To make this easy for you - I’ve included the information about our brokerage that is built by investors, for investors below. If you’re looking for opportunities or help to find great properties, feel free to give us a call.
When you’re financial future is on the line, you should not be speculating. Be disciplined and wait until you find a great deal. At this point, I hope the discussion on avoiding these four mistakes will keep you from making the most common mistakes I see people make. Now it’s time to get into the fun stuff...
My Five-Pillar System to Create and Protect Wealth with Real Estate
This system is something that’s taken over 20 years of experience in the industry to create and I hope you find it valuable.
The Five Pillars to My System Are:
1. Focus on the Fastest Growing Real Estate Markets in the World
2. Focus on Residential Real-Estate
3. Out-Hustle and Out-Research the Competition
4. Cut Out the Middle-Men
5. Understand Market Dynamics
Pillar #1 - Focus on the Fastest Growing Real Estate Markets in the World “A rising tide lifts all boats.”
Pillar #1 is extremely simple. Many people like to invest in their backyard - because that’s the area in which they are familiar.
I think it’s extremely important that you’re investing in the right areas. I believe in an investment philosophy that maximizes our probability of meeting and exceeding expected returns - that means focusing on the areas expecting to see population growth over the next decade.
Once a city begins growing, it can really gain momentum and allow you to recognize extraordinary gains.
At the time of this writing, areas to look closely at our Austin, San Antonio, and Dallas, Texas, Oklahoma City, Oklahoma, and North Carolina.
Because of these areas being widely known as growth areas - they’re the ones most likely to go through frenzies, so invest wisely. Make sure you take your time, study the trends, and know the right time to buy and sell.
Pillar #2 - Focus on Residential Real-Estate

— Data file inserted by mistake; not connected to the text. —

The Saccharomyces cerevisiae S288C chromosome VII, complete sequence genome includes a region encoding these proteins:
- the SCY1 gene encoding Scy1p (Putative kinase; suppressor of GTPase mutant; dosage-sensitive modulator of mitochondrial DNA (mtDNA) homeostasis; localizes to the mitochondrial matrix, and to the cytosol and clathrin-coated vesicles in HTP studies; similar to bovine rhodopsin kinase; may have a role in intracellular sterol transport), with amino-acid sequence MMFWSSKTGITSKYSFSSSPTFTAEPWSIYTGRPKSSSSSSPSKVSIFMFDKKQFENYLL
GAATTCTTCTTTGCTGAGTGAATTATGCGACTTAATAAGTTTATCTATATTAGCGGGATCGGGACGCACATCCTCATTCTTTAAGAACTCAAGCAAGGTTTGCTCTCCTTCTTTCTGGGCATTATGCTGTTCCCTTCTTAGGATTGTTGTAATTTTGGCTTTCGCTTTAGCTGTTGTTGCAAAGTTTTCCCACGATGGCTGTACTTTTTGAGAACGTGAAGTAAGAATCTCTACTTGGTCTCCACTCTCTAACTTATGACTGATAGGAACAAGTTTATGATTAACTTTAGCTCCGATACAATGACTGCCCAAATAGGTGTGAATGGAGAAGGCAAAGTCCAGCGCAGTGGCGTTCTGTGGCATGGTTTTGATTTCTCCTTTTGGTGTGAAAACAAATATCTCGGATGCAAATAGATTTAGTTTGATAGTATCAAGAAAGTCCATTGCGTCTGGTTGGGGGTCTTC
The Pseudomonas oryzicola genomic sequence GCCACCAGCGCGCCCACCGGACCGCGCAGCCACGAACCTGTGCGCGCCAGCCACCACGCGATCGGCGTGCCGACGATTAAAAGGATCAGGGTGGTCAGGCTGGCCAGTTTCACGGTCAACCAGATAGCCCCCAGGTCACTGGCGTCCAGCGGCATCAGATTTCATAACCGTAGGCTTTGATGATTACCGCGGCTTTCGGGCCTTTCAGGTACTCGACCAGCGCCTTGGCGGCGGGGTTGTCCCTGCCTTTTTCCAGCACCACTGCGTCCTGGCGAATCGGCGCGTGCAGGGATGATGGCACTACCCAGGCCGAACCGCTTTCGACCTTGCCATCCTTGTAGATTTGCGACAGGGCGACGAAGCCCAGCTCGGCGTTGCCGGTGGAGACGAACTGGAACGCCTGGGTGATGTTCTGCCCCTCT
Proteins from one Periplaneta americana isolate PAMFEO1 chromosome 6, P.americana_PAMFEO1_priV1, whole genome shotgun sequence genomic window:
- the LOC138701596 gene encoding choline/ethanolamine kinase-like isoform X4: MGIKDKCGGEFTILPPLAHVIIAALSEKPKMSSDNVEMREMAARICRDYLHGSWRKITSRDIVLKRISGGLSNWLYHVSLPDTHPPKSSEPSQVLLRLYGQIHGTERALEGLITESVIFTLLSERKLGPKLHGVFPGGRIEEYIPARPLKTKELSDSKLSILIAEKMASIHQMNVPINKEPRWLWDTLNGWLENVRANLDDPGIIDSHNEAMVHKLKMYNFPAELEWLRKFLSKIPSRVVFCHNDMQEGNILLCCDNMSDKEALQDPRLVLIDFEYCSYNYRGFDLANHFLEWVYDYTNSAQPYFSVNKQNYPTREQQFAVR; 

As I mentioned above, one of the most popular investment philosophies for the preservation of wealth is to invest in companies that provide basic human needs. The need for shelter is primal.
While many people like commercial real-estate (and I understand the allure of a triple-net lease), we’ve always seen more success and opportunity with the residential real estate.
Here are three cardinal rules for the residential real estate:
Usually, the types of properties you want to live in are not the best ones to invest in.
The people who often make the money on new construction are either the builder or the second owner (to be one of those positions unless you’re purchasing a primary residence).
Anything under four doors is a huge risk.
Let’s expand on that final point a bit because it’s really important. A four-plex is an OK situation but duplexes are dangerous.
Let’s imagine if half of a duplex is vacant... guess what you get? Half the income, which means you’re now in a negative cash-flow situation each month. (Instead of cashing a check each month you’re now writing a check each month.)
People buy single-family homes all the time because they’re perceived to be “safe,” but you’re suddenly in an all-or-nothing situation - a lack of diversification is never a good situation to be in.